Toni Atkins & Greg Evans: Fund Museums by Putting Snoopy on Your License Plate

He's a champion ice skater, bowler, and skateboarder. A world famous attorney, astronaut, and arm wrestler. And, most famously, a World War I Flying Ace. Of course, that's all when he's not busy just being the beagle who belongs to that round-headed kid.

October marked 65 years (or 455 if you count in dog years) since Snoopy skated, flew, and happy-danced onto the comic pages and into hearts all over the world. That anniversary provides a good opportunity to remind everyone about California's new Snoopy license plate.

The Snoopy Plate was created in California following legislation in 2013. Proceeds from the sales go to the California Cultural and Historical Endowment to help museums make capital improvements to their facilities, which helps keep their doors open to the public.

The new license plate shows Snoopy doing his famous happy dance, and we are grateful to Jean Schulz, the widow of Peanuts creator Charles M. Schulz, for donating the image. The bottom of the license plate reads "museums are for everyone." As an art lover himself (he favored Van Gogh and Andrew Wyeth) Snoopy is the perfect beagle to lend his support to our museums.

To get the Snoopy Plates into production, we need a minimum of 7,500 to be ordered. Once the plates are in production and people begin to see them on the state's streets and highways, we expect orders to soar about as high as a well-maintained Sopwith Camel.

To help spread interest in the Snoopy Plate, more than 80 California museums are joining together and offering free or discounted admissions - worth a total of more than $1,000--to anyone who becomes a "Beagle Backer" - someone who orders an initial plate and helps us reach the mark. These one-time admissions will be good for up to a year after the goal is reached.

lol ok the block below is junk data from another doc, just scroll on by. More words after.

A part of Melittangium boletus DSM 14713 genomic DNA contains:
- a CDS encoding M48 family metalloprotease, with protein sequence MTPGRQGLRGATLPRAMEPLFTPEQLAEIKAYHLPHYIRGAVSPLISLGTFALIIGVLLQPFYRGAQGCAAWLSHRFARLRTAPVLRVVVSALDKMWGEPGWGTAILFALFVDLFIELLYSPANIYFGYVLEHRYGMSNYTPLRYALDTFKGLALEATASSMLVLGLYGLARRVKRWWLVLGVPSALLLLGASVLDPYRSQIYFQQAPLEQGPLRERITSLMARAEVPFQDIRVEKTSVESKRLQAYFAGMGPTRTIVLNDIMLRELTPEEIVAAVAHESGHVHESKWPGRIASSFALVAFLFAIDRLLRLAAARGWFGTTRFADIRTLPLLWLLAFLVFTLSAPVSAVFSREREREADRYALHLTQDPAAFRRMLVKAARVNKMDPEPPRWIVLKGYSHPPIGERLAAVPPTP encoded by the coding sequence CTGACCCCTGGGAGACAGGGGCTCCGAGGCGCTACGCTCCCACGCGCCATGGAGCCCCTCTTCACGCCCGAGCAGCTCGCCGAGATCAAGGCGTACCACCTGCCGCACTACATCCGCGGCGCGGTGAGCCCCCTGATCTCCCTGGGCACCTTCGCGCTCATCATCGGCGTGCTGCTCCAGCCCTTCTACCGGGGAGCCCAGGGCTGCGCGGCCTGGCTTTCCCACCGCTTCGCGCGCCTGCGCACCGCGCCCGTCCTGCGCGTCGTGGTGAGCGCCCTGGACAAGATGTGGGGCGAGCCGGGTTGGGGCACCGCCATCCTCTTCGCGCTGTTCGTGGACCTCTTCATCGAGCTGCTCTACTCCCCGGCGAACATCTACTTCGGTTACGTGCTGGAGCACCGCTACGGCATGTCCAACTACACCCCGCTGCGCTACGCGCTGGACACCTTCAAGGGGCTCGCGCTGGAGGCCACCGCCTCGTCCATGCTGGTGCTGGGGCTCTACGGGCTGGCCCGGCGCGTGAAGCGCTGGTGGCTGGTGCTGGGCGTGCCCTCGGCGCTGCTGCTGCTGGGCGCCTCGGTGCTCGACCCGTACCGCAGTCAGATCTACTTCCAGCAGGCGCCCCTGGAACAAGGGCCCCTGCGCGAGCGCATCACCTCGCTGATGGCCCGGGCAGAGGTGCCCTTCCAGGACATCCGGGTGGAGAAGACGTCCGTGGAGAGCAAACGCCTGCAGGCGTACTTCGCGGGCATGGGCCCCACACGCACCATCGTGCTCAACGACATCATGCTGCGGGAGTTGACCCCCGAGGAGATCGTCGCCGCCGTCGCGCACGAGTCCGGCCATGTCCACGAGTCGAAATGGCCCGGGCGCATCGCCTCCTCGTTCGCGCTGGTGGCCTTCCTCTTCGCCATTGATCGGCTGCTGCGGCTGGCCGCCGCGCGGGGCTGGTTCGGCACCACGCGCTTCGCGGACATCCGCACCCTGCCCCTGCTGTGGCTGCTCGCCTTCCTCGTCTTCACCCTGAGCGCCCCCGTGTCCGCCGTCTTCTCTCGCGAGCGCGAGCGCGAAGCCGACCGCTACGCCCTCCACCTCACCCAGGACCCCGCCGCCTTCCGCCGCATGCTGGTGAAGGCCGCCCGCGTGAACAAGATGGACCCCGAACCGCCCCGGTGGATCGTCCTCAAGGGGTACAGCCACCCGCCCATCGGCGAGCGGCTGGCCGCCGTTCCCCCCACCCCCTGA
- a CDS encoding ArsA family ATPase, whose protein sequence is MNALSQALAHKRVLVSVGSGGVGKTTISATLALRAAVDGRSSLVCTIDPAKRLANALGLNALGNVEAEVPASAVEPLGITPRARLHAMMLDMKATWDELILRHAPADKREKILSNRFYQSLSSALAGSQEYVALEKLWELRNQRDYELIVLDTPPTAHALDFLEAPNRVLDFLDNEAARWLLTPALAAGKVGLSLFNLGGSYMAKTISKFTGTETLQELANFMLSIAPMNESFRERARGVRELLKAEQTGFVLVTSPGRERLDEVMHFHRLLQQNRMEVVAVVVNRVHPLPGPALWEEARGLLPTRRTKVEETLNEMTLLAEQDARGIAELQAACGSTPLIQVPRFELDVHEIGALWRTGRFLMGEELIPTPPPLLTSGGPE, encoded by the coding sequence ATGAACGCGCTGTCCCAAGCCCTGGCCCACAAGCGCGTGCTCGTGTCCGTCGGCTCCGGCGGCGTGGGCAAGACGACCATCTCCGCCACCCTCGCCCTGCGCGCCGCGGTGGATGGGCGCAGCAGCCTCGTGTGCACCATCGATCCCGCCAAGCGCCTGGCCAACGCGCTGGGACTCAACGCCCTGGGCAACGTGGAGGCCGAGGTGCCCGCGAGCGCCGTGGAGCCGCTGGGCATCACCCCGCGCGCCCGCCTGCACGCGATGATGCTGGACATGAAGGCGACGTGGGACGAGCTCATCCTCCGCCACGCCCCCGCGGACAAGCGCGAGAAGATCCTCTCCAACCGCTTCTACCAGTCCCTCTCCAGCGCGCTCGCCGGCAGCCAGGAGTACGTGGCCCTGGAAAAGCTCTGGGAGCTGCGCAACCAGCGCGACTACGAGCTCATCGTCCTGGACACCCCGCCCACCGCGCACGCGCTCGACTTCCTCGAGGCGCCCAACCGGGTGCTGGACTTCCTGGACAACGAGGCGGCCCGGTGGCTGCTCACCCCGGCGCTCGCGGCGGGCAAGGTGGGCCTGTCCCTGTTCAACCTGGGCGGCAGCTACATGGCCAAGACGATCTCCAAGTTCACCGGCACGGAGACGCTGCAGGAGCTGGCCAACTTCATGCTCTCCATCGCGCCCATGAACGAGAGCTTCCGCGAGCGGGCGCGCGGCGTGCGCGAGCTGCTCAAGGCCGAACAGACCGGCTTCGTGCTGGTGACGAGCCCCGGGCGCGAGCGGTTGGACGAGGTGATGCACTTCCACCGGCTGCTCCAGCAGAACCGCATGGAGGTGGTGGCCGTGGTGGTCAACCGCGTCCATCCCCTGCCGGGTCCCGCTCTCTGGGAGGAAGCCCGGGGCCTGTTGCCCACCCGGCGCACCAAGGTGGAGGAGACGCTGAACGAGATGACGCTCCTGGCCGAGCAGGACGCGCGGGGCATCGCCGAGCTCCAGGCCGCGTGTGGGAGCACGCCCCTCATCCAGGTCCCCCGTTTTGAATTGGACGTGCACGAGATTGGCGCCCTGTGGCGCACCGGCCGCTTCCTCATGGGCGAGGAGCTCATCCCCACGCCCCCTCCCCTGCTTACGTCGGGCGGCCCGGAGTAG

San Diego-area organizations participating in the Beagle Backer program include the Museum of Contemporary Art, the Museum of Photographic Art, the Mingei International Museum, and the Japanese Friendship Garden.

With football season underway, the California Museum in Sacramento is also hosting a special exhibit, "Pigskin Peanuts," featuring the gang hitting the gridiron- including Snoopy (as both the fiendish Mad Punter and Woodstock's long-suffering coach) and Charlie Brown trying every Autumn to kick that football. The museum also has plenty of information on hand on how to get a Snoopy Plate.

Snoopy Plates start at $50 for a sequential license plate, but you can also buy a personalized plate for $98. There's even a gift certificate option at Snoopyplate.com, so you can surprise loved ones who are Snoopy fans, museum supporters, or both.

This is prime Snoopy time. In addition to the 65th anniversary in October, we also waited once again for the Great Pumpkin to rise on Halloween night. Last month, a new Peanuts movie helped create even more fans. And for the holidays, Snoopy made his 39th appearance in Macy's Thanksgiving Day Parade and this month is the 50th anniversary of A Charlie Brown Christmas.

What better time to order a Snoopy Plate and help ensure that California museums can continue to reach future generations. We encourage everyone - whether or not you are a world famous champion -to become a Beagle Backer and order a Snoopy Plate for your car. It honors one of the greatest characters in the comics and it helps a good cause. And who knows? It may even put you in the mood for a happy dance.

Toni Atkins is the Speaker of the California Assembly and the author of the bill creating the Snoopy License Plate. Greg Evans is the award-winning creator of the comic strip Luann, which is celebrating its 30th anniversary this year.